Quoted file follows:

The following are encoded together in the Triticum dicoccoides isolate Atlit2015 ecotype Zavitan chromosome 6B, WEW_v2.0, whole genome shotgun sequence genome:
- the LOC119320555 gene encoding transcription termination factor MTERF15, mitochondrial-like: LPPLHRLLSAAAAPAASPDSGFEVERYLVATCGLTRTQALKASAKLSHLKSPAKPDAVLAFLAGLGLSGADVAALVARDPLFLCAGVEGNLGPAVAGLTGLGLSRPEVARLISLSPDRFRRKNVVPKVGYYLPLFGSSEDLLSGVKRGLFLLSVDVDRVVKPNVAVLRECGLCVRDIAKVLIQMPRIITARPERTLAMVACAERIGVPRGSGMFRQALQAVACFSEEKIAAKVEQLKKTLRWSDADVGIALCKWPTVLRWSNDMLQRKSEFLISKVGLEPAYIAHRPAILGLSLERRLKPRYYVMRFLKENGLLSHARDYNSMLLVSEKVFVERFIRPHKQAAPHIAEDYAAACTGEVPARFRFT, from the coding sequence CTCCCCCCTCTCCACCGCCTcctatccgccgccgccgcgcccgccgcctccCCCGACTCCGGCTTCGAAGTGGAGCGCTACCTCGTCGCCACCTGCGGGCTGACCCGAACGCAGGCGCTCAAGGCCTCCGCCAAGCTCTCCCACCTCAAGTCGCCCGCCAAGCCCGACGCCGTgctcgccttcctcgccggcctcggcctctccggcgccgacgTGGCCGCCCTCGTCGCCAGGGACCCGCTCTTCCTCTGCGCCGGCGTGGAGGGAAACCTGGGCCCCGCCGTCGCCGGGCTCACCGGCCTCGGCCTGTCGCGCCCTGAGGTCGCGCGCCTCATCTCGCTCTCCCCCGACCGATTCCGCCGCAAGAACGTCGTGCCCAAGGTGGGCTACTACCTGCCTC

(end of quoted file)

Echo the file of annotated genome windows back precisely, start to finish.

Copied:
The following are encoded together in the Triticum dicoccoides isolate Atlit2015 ecotype Zavitan chromosome 6B, WEW_v2.0, whole genome shotgun sequence genome:
- the LOC119320555 gene encoding transcription termination factor MTERF15, mitochondrial-like: LPPLHRLLSAAAAPAASPDSGFEVERYLVATCGLTRTQALKASAKLSHLKSPAKPDAVLAFLAGLGLSGADVAALVARDPLFLCAGVEGNLGPAVAGLTGLGLSRPEVARLISLSPDRFRRKNVVPKVGYYLPLFGSSEDLLSGVKRGLFLLSVDVDRVVKPNVAVLRECGLCVRDIAKVLIQMPRIITARPERTLAMVACAERIGVPRGSGMFRQALQAVACFSEEKIAAKVEQLKKTLRWSDADVGIALCKWPTVLRWSNDMLQRKSEFLISKVGLEPAYIAHRPAILGLSLERRLKPRYYVMRFLKENGLLSHARDYNSMLLVSEKVFVERFIRPHKQAAPHIAEDYAAACTGEVPARFRFT, from the coding sequence CTCCCCCCTCTCCACCGCCTcctatccgccgccgccgcgcccgccgcctccCCCGACTCCGGCTTCGAAGTGGAGCGCTACCTCGTCGCCACCTGCGGGCTGACCCGAACGCAGGCGCTCAAGGCCTCCGCCAAGCTCTCCCACCTCAAGTCGCCCGCCAAGCCCGACGCCGTgctcgccttcctcgccggcctcggcctctccggcgccgacgTGGCCGCCCTCGTCGCCAGGGACCCGCTCTTCCTCTGCGCCGGCGTGGAGGGAAACCTGGGCCCCGCCGTCGCCGGGCTCACCGGCCTCGGCCTGTCGCGCCCTGAGGTCGCGCGCCTCATCTCGCTCTCCCCCGACCGATTCCGCCGCAAGAACGTCGTGCCCAAGGTGGGCTACTACCTGCCTC